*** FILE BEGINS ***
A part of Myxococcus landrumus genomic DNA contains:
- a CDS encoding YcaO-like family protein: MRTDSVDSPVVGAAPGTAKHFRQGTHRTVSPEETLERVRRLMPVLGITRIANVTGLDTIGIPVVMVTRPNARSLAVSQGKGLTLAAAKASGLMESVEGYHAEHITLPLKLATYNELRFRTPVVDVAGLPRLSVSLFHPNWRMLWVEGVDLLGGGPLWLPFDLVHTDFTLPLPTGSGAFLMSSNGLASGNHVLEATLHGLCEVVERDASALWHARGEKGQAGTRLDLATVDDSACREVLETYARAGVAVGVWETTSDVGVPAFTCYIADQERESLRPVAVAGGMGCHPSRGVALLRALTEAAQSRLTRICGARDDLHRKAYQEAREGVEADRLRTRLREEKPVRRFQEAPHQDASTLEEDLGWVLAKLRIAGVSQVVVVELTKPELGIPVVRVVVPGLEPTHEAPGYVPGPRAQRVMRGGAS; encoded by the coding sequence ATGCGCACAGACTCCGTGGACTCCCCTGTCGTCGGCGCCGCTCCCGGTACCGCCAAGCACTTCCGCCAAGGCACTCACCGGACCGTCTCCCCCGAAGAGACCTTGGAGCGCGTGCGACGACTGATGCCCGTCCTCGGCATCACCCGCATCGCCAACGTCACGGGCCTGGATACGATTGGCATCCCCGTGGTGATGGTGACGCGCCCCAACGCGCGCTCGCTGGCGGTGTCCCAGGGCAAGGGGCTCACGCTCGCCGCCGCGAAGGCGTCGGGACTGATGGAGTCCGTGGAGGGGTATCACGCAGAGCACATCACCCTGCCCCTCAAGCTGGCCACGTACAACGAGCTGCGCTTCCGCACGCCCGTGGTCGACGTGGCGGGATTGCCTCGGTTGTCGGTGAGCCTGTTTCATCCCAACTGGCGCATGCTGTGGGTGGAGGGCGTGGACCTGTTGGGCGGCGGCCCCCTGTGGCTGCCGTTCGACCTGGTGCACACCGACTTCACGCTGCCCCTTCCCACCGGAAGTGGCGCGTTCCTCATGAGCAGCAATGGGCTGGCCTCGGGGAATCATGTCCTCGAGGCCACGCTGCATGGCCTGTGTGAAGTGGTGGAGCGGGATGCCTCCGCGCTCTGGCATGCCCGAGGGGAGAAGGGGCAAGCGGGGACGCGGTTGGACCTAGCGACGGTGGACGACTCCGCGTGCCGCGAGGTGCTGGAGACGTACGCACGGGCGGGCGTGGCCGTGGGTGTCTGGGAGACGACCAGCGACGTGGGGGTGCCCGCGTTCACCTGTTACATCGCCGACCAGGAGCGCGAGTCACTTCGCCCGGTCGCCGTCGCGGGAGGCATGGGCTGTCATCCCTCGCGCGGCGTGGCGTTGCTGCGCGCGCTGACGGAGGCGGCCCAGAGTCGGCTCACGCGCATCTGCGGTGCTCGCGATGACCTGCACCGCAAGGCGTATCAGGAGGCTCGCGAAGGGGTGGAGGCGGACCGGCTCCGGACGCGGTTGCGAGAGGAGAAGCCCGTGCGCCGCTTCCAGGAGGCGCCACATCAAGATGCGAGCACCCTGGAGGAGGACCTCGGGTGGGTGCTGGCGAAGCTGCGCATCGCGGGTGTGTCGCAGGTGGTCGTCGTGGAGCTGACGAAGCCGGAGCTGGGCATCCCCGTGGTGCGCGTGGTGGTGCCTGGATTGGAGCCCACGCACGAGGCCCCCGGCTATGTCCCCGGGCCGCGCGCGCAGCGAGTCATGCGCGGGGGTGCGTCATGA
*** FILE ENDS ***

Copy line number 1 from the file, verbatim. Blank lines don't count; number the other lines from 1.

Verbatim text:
A part of Myxococcus landrumus genomic DNA contains: